BWW Review: Two Fists Up for HAND TO GOD

BWW Review: Two Fists Up for HAND TO GOD

After seeing HAND TO GOD, you may wish you'd brought your spiritual advisor or psychotherapist with you, either for consolation, confession, or calming your endorphins. Because Robert Askins's play is an unnerving, ferociously funny, hysterically startling, and very dark experience that will cause you to look in the mirror twice and reflect on what makes you/us human.

In co-production with Phoenix Theatre, Stray Cat Theatre's Ron May has directed (in his inimitable and wizardly way) a loony and engaging descent through the gates of humor into the abyss of merciless satire. It's kind of like entering Dante's Circles of Hell only to discover that Señor Wences's Johnny has been possessed and is now a sock puppet named Tyrone.

In an interview with the Boston Globe, Askins once said that all writers "vibrate on a different frequency" and that, for him, "that frequency is anarchic rage, lethal perversity, and sex, blood, and Jesus." His observation hints about the terrible (but ultimately redemptive) trials that unfold in HAND TO GOD.

The setting for the play is a church basement, in the rural holy rolling enclave of Cypress, Texas (where Askins, in fact, grew up and his mother ran a Christian puppet ministry), that turns into a hotbed of pain and dysfunction, accusations and confessions, and an ample amount of human as well as puppet sex.

Margery (Elyse Wolf), newly widowed and struggling to keep it all together, is teaching a puppet class to three teenagers: her son Jason (Eric Zaklukiewicz), withdrawn, self-conscious, and grieving the loss of his father; Jessica (Michelle Chin), sweet and nerdy; and Timothy (Vaughn Sherman), encumbered with a chip on his shoulder and a hard-on for teacher. This is no Breakfast Club ~ far from it! Everyone, including the church's Pastor Greg (Louis Farber), who has entreated Margery not only to embrace his waiting arms but invited her class to perform at an upcoming service, has the hots for someone else.

It's not until, Tyrone, the shaggy headed sock puppet dressed in a knit suit, who belongs to Jason rears his terrifying and foul-mouthed head that all the screws come unloose.

Correction! Actually, Jason belongs to Tyrone. As things progress (or regress), Tyrone literally gets out of hand (the puppet's possessed!) and has the upper hand in unabashedly channeling Jason's impulses and feelings and creating chaos in his wake.

Tyrone is the metaphor for the evil that may lurk within us all. His Prologue, a screed on mankind's unkind and stormy evolution, hints too as what's to come and what's to be undone.

Eric Zaklukiewicz is amazing, embodying convincingly two diametrically opposed characters, possessed of two different voices and manners. His transitioning between Tyrone the devil and Jason the repressed angel is a work of total mastery, an absolute tour de force.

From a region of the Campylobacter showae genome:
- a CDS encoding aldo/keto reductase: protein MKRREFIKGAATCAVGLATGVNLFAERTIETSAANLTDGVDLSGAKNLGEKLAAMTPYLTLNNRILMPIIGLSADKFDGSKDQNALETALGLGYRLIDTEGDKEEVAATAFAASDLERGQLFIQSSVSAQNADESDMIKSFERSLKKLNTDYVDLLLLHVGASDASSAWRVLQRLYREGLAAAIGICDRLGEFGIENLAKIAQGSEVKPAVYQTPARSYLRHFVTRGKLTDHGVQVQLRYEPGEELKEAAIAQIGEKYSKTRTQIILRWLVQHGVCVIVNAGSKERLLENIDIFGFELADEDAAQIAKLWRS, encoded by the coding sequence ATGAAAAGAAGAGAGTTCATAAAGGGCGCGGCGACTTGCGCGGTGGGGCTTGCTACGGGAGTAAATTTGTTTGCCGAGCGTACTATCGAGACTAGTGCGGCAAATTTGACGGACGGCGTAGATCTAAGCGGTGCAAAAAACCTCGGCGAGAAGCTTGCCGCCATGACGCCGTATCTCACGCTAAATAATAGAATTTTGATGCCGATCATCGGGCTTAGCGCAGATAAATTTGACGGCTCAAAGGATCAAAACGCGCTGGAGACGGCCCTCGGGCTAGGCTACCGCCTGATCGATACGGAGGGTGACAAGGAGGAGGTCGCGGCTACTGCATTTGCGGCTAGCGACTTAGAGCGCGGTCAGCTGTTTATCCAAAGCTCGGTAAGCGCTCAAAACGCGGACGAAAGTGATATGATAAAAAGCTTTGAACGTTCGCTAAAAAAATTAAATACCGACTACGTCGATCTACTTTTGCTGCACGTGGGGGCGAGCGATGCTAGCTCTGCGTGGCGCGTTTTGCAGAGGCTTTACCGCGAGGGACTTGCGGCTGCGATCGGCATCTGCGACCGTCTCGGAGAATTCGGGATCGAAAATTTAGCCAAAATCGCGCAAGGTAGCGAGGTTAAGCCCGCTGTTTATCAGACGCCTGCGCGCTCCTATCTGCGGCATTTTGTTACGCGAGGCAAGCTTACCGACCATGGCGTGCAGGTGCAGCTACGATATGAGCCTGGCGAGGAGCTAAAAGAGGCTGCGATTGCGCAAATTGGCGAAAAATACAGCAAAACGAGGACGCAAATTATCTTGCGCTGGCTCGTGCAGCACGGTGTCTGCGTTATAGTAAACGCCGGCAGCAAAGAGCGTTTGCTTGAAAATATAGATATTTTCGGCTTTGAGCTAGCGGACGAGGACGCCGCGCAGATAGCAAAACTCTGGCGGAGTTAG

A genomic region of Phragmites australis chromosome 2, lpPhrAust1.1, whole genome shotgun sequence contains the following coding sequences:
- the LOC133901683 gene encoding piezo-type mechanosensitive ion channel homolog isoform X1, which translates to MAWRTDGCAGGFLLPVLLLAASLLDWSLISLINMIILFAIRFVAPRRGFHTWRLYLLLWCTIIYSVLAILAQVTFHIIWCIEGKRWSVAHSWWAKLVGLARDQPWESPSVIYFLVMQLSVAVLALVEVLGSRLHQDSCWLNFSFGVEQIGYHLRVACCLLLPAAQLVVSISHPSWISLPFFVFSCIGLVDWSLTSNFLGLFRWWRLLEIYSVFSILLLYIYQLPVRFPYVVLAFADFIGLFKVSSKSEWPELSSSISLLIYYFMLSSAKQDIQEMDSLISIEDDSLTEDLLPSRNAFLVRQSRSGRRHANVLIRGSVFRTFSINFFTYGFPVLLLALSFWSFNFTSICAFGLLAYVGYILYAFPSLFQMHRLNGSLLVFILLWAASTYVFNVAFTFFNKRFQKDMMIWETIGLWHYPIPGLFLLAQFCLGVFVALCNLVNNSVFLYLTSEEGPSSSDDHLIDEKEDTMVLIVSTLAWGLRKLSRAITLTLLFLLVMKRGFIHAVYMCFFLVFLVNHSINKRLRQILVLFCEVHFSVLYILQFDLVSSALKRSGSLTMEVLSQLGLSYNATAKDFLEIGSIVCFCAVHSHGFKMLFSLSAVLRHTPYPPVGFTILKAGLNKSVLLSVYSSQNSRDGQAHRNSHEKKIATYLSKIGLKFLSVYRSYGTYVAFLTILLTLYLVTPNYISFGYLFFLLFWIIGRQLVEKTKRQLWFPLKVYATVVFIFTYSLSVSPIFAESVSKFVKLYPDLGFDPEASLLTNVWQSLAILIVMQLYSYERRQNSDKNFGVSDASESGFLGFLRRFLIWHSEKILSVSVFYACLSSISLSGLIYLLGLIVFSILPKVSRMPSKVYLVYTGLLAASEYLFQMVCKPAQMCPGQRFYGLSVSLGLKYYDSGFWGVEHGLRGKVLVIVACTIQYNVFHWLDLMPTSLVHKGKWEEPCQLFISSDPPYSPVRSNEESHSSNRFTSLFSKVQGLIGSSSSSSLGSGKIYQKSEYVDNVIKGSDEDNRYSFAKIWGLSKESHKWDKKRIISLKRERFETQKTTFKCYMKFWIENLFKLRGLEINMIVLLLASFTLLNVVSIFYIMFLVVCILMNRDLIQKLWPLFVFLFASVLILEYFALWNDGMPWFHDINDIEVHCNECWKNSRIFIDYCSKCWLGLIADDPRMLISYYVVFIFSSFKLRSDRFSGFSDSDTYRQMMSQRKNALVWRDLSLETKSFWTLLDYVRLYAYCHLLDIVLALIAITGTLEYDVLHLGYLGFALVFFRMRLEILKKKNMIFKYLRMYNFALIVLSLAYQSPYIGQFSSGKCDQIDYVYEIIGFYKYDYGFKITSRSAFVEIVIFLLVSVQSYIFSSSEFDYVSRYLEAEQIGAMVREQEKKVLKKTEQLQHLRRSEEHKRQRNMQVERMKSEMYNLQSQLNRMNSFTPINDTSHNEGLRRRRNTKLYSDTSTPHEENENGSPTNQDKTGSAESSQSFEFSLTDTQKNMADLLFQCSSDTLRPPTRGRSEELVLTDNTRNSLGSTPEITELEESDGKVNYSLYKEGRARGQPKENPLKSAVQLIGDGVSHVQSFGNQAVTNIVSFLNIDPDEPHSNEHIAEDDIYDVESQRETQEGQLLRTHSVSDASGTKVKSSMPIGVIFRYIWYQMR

Elyse Wolf delivers a powerhouse performance as mother Margery, radiating the fierce determination of a woman trying to cope with the chaos and mixed feelings that come with widowhood. She's a cocktail that is a perfect blend of vulnerability, raw sexuality, and explosive emotion.

Michelle Chin conveys Jessica's shyness with an authenticity that is a delight to behold and then turns the tables when she demonstrates her own proficiency in puppetry with Jolene in a sex scene that knocks everybody's socks off.

Vaughn Sherman is a great bad boy whose lust and lack of inhibitions rattle the basement walls.

Louis Farber is beautifully controlled as the pastor who assiduously tries to hold the church walls together but betrays his reverential nature in a failed seduction of Margery that has all the subtlety of an evangelist preacher.

The relationships in HAND TO GOD are strained and violent because truths that need to be shared are repressed and when revealed are convulsive, because honesty has consequences. For all of its storm and stress, HAND TO GOD forces basic questions (once you've stopped laughing and have your breath back) about what defines us as human beings. How bad would we really like to be if we could be? If and when we fall, is the fall the fault of an external force ("The devil made me do it!) or a recognition that we remain animals, albeit "evolved," with the propensity for both good and evil, subject to the contradictions of social convention?

So it is that such profound matters are baked into such an outrageously funny and unorthodox play!

So, if you're a glutton for paroxysms of nervous laughter and unmitigated irony, then you must see HAND TO GOD, but don't be taking your kids. This is adults only entertainment with a Faustian message.

HAND TO GOD runs through February 25th in Phoenix Theatre's Hormel Theatre.

Photo credit to Reg Madison

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From This Author Herbert Paine

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